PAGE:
Reserves Help Certify Hundreds of “Green Landscaping” Trainers
The Takeaway: More than 200 people have taken the course, which three research reserves helped develop and coordinate.
Long before Hurricane Irma brought massive flooding to the Florida coast, the state was chronically hard-hit by polluted runoff. This issue is being addressed through a “green landscaping” training initiative that boosts water quality, decreases runoff, and saves landscapers money. Over 200 people have participated thus far, making them far more knowledgeable about proper “after-storm” landscaping techniques. The training was made possible by three Florida research reserves.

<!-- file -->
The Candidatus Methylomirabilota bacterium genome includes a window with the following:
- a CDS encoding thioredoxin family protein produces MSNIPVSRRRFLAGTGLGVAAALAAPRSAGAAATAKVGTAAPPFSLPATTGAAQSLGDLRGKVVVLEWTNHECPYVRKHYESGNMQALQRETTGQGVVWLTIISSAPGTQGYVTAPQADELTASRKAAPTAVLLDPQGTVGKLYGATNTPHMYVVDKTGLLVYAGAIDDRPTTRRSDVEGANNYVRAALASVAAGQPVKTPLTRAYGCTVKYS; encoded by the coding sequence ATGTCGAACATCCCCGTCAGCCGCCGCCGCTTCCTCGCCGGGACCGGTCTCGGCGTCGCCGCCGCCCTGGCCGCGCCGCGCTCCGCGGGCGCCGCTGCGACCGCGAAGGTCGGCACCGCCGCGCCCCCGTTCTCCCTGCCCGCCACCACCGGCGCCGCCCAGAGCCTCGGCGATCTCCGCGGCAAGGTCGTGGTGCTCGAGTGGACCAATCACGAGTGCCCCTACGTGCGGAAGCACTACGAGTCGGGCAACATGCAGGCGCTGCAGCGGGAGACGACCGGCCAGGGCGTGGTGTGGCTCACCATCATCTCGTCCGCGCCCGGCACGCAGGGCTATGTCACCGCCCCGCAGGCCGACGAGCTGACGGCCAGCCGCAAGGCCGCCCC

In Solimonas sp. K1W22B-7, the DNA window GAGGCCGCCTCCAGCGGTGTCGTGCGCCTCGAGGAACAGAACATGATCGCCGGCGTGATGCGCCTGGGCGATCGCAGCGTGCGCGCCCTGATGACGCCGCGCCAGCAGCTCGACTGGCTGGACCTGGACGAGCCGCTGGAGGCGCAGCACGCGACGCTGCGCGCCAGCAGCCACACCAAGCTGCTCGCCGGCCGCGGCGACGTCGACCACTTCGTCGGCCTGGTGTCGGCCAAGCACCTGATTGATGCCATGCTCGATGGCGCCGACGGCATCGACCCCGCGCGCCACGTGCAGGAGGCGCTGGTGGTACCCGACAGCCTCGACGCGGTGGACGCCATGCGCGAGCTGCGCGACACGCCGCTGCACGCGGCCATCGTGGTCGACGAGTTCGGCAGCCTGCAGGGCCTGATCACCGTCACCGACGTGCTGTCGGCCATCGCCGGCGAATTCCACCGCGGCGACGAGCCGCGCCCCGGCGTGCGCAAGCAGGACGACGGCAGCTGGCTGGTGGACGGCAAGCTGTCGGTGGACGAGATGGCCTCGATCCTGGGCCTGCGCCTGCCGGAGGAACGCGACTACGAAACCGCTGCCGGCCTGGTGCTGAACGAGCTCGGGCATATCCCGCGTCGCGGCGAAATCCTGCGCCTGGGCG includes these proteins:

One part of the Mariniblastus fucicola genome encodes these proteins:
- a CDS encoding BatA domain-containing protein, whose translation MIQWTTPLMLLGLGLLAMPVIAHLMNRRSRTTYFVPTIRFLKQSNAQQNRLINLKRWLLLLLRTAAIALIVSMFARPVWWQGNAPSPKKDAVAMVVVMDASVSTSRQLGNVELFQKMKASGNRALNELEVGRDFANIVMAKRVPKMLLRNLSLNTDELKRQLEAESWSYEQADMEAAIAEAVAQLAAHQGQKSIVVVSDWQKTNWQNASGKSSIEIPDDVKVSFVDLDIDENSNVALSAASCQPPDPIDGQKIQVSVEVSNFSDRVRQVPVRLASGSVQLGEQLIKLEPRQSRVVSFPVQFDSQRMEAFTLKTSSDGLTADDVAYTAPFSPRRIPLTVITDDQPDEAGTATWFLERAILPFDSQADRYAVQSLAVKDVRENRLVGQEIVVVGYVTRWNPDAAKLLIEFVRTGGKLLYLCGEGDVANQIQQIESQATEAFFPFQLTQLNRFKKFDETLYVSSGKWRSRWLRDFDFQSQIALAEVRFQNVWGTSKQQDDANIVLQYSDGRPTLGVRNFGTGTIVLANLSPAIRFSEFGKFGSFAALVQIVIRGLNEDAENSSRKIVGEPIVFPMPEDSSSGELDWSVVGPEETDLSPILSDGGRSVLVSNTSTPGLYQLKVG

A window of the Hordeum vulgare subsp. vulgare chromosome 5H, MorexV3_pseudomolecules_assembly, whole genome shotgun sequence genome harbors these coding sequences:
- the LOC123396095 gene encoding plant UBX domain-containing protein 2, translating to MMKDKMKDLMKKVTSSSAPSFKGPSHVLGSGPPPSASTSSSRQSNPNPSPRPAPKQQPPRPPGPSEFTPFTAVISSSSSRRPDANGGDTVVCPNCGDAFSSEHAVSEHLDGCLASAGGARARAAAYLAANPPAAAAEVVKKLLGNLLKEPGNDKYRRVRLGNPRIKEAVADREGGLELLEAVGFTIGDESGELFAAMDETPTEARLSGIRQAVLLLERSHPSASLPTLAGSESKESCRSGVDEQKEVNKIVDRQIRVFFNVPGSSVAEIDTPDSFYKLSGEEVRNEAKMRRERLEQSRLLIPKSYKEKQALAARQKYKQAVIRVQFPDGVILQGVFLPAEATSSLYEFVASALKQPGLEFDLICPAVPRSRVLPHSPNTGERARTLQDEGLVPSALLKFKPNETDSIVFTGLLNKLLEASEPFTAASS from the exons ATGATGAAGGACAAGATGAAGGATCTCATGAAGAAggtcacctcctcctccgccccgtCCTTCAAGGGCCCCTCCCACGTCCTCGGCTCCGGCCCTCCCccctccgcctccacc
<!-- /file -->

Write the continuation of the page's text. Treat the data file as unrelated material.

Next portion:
Over the next three years, an estimated 100,000 Florida landscapers will be better able to implement these management practices, which are state-mandated. Topics covered include lawn and landscape techniques, irrigation, pesticide handling, and fertilizers.
Rookery Bay National Estuarine Research Reserve helped develop this training, and sessions are coordinated by Rookery Bay Reserve, Apalachicola Reserve, and Guana Tolomato Matanzas Reserve. The multi-partner initiative also includes the Florida Department of Environmental Protection. (2017)
Partners: Apalachicola National Estuarine Research Reserve, Florida Department of Environmental Protection’s Nonpoint Source Management Section, Guana Tolomato Matanzas Reserve, Greenscape Alliance, Rookery Bay Reserve